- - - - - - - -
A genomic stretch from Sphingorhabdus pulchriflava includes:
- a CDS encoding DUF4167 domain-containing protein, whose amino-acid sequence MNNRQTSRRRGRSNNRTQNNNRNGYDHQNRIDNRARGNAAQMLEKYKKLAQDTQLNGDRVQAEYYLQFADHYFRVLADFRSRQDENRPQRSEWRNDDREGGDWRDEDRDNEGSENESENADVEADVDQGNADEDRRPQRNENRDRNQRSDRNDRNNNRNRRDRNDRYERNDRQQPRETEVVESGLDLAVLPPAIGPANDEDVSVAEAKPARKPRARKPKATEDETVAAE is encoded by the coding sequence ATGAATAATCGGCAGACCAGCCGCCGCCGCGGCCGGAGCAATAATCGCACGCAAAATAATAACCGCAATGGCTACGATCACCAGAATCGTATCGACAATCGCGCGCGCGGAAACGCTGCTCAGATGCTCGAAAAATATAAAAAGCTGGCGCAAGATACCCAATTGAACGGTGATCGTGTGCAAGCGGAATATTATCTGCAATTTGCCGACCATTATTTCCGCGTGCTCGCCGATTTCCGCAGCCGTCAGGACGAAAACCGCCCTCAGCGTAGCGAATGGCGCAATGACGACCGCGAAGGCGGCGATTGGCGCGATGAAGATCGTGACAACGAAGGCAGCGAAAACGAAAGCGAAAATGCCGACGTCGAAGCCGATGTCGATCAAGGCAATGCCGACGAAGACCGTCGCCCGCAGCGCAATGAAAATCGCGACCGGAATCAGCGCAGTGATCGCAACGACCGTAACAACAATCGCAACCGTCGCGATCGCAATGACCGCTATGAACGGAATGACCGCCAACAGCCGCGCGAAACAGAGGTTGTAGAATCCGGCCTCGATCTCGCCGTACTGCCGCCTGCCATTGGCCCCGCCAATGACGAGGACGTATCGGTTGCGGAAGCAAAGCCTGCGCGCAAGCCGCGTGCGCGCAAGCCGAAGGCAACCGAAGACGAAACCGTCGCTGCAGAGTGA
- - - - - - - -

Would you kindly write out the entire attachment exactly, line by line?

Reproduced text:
A genomic stretch from Sphingorhabdus pulchriflava includes:
- a CDS encoding DUF4167 domain-containing protein, whose amino-acid sequence MNNRQTSRRRGRSNNRTQNNNRNGYDHQNRIDNRARGNAAQMLEKYKKLAQDTQLNGDRVQAEYYLQFADHYFRVLADFRSRQDENRPQRSEWRNDDREGGDWRDEDRDNEGSENESENADVEADVDQGNADEDRRPQRNENRDRNQRSDRNDRNNNRNRRDRNDRYERNDRQQPRETEVVESGLDLAVLPPAIGPANDEDVSVAEAKPARKPRARKPKATEDETVAAE is encoded by the coding sequence ATGAATAATCGGCAGACCAGCCGCCGCCGCGGCCGGAGCAATAATCGCACGCAAAATAATAACCGCAATGGCTACGATCACCAGAATCGTATCGACAATCGCGCGCGCGGAAACGCTGCTCAGATGCTCGAAAAATATAAAAAGCTGGCGCAAGATACCCAATTGAACGGTGATCGTGTGCAAGCGGAATATTATCTGCAATTTGCCGACCATTATTTCCGCGTGCTCGCCGATTTCCGCAGCCGTCAGGACGAAAACCGCCCTCAGCGTAGCGAATGGCGCAATGACGACCGCGAAGGCGGCGATTGGCGCGATGAAGATCGTGACAACGAAGGCAGCGAAAACGAAAGCGAAAATGCCGACGTCGAAGCCGATGTCGATCAAGGCAATGCCGACGAAGACCGTCGCCCGCAGCGCAATGAAAATCGCGACCGGAATCAGCGCAGTGATCGCAACGACCGTAACAACAATCGCAACCGTCGCGATCGCAATGACCGCTATGAACGGAATGACCGCCAACAGCCGCGCGAAACAGAGGTTGTAGAATCCGGCCTCGATCTCGCCGTACTGCCGCCTGCCATTGGCCCCGCCAATGACGAGGACGTATCGGTTGCGGAAGCAAAGCCTGCGCGCAAGCCGCGTGCGCGCAAGCCGAAGGCAACCGAAGACGAAACCGTCGCTGCAGAGTGA